Real Protection From The NSA
On Friday, President Obama is expected to issue new guidelines that purport to rein in these abuses, but leaked details leave little reason for hope that his proposals will go far enough. What America needs is a U-turn before we lose our freedom and our country.
In the years since 9/11, administrations of both parties, along with U.S. intelligence agencies, have secretly built up enormous powers that they do not intend to relinquish. They were aided in this endeavor by the very institution that was supposed to be a safeguard, a Foreign Intelligence Surveillance Act (FISA) court whose secret rulings essentially set aside the Constitution. Ill-considered legislation from Congress has only enabled the collapse of checks and balances.
In late 2005 and early 2006, The New York Times, then Mark Klein and USA TODAY received fragmentary information on a program that collected private information on Americans. Last June, publication of documents taken from the National Security Agency by Edward Snowden revealed a far more intrusive program of domestic spying.
These programs were supposed to protect us, but the president's NSA review panel found that spying on Americans has not prevented any terrorist attacks. Even if it had, the power the government has aggregated is a more dangerous threat to our freedom than is terrorism itself. The executive branch has vast troves of electronic data on most Americans, even those who have never been suspected of a crime.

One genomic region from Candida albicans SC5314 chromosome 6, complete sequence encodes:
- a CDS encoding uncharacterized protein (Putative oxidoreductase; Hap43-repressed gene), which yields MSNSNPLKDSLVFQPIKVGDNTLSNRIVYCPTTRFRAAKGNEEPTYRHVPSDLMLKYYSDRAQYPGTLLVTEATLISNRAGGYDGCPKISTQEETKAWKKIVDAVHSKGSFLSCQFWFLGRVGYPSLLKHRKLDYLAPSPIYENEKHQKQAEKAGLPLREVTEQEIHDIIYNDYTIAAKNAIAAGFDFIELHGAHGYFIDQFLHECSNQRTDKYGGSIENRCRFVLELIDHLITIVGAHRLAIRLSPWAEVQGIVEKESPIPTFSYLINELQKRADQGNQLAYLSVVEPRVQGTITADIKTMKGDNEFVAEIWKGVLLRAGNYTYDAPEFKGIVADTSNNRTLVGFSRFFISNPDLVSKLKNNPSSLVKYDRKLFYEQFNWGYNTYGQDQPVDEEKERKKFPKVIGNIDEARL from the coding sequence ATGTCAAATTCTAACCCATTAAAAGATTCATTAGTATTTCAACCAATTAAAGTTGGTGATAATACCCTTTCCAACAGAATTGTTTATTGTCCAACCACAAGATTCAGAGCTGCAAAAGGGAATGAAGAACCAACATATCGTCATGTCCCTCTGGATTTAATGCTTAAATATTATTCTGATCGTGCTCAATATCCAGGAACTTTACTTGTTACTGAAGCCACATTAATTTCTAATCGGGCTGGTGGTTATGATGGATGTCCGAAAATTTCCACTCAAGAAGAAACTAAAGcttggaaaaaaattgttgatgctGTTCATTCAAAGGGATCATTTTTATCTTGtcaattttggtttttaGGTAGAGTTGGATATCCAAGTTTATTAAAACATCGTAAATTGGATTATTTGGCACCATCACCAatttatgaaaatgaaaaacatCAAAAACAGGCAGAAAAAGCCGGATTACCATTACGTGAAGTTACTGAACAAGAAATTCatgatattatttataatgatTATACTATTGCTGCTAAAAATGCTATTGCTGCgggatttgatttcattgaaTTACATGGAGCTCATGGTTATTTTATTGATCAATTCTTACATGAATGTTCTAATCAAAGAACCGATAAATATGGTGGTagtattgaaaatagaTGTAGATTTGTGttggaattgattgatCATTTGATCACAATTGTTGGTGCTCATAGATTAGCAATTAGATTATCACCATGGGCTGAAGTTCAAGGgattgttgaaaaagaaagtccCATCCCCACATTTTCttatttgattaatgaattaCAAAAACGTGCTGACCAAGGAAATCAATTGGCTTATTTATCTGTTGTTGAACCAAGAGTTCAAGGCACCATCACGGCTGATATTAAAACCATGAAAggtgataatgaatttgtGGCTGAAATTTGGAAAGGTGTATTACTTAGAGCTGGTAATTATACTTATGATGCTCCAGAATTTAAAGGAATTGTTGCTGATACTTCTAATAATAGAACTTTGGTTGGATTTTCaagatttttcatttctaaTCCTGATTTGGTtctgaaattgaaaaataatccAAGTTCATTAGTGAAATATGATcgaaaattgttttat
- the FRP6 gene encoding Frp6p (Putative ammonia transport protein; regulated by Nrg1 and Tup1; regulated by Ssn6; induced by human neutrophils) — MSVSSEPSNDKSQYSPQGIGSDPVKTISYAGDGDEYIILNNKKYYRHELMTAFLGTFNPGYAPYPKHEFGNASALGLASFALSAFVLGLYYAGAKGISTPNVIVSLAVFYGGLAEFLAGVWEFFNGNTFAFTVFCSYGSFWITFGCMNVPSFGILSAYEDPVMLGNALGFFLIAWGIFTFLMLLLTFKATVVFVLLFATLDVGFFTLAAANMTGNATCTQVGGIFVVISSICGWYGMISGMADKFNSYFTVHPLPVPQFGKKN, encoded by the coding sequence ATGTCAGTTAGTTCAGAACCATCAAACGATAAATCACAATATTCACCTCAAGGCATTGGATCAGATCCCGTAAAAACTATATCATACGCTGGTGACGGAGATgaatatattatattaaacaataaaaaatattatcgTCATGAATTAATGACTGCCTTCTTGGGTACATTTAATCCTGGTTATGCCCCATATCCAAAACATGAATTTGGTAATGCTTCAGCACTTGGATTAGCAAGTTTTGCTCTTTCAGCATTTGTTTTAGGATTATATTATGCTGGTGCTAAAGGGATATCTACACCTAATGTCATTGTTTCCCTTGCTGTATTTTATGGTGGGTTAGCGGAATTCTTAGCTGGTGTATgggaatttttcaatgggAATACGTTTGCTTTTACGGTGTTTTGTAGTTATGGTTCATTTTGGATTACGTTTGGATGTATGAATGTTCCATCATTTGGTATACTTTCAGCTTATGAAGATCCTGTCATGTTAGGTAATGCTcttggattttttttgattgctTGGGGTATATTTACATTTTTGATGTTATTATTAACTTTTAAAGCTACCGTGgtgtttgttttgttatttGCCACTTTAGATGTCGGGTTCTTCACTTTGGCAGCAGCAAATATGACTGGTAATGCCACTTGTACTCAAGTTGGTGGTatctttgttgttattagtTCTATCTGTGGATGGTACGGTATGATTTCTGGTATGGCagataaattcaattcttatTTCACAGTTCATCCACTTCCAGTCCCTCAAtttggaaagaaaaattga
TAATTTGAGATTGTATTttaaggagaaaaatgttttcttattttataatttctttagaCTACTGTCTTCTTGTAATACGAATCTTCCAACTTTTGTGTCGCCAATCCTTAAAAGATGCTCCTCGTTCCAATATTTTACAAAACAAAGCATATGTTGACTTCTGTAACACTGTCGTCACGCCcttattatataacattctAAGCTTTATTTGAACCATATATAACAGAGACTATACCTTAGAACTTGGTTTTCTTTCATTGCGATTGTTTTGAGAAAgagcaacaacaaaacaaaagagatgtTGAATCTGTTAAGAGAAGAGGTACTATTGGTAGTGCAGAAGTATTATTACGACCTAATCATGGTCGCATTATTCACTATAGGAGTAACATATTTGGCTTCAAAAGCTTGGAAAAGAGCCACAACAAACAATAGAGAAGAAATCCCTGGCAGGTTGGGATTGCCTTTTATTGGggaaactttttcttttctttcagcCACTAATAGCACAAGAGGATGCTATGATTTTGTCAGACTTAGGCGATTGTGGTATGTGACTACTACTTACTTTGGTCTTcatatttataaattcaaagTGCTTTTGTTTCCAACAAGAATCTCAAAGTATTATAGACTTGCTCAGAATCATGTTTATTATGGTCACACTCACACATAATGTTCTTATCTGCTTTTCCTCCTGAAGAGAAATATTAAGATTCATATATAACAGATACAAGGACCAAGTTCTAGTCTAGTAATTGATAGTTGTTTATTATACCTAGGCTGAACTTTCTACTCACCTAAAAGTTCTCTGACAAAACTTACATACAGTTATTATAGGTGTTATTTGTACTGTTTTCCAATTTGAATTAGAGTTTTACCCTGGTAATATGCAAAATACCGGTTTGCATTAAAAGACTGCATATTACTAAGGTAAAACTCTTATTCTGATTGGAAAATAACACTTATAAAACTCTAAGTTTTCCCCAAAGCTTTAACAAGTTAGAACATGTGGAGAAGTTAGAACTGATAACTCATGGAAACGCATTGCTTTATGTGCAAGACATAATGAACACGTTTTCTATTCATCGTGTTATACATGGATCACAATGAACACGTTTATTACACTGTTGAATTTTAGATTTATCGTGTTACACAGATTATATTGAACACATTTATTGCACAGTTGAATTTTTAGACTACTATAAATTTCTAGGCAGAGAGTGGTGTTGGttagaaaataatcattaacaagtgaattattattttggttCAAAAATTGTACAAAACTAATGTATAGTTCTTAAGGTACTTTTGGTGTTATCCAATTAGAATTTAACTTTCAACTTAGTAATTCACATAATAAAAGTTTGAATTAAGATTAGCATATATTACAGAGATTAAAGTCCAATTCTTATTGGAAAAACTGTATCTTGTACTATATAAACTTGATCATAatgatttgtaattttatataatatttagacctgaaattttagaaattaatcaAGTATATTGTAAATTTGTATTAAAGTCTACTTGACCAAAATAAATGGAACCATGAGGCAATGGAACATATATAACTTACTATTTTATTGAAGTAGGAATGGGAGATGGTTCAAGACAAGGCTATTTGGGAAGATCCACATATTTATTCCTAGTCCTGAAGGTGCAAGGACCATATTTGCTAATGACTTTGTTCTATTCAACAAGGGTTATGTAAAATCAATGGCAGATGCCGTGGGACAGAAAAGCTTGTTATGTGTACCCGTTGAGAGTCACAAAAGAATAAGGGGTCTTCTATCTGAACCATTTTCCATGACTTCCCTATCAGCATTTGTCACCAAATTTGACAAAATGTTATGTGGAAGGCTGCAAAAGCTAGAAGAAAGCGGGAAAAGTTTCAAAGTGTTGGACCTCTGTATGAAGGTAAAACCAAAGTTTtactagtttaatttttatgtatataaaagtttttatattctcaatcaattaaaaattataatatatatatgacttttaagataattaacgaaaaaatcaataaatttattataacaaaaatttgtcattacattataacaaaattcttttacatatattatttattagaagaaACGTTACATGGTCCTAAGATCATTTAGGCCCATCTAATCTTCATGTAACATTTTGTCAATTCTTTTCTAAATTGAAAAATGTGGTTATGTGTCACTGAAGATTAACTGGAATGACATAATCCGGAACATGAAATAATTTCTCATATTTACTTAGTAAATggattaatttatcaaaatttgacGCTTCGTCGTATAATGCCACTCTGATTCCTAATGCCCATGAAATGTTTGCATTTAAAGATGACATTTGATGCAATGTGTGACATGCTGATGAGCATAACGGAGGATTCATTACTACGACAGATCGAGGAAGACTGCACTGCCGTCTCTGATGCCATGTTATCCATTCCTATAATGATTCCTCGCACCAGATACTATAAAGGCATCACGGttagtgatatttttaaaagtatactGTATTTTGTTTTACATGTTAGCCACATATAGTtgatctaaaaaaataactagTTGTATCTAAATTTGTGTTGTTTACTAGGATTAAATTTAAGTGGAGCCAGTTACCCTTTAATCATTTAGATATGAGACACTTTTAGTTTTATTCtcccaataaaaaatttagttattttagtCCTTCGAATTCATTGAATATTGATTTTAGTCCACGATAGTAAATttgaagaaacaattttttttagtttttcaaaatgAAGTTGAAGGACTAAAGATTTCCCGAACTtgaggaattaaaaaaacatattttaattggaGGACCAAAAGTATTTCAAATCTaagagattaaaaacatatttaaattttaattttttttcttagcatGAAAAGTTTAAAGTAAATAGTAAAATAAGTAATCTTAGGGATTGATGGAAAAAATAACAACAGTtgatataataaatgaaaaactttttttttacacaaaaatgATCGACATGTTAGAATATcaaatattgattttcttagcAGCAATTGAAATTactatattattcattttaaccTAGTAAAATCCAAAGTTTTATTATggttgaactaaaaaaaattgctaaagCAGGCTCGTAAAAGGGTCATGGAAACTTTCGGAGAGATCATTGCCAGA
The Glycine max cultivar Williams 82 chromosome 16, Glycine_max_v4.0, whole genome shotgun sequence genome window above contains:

America's Founders knew better than to give a government powers with such enormous potential for abuse. Yet under both the Bush and Obama administrations, unconstitutional powers have been abused.
Excessive power corrupts human nature, without regard to geography or partisan affiliation, as we have seen repeatedly through history and again in the past 12 years. Despite this history, the strongest reforms proposed in Congress or by the recent presidential panel, with its 46 recommendations, are insufficient to restore our freedom.
The many areas requiring rollback illustrate just how far things have gone. Real change would start with a confession to the voters by the NSA and the intelligence committees:
As for Congress, how about some real oversight for a change?
These measures would deflate the unconstitutional power of our national security state.
Ed Loomis, Kirk Wiebe, Thomas Drake, William Binney and Diane Roark were career professionals at the NSA or, in Roark's case, the House Intelligence Committee. The FBI raided each of their homes in 2007, falsely accusing them of leaking part of the NSA program to The New York Times in 2005.
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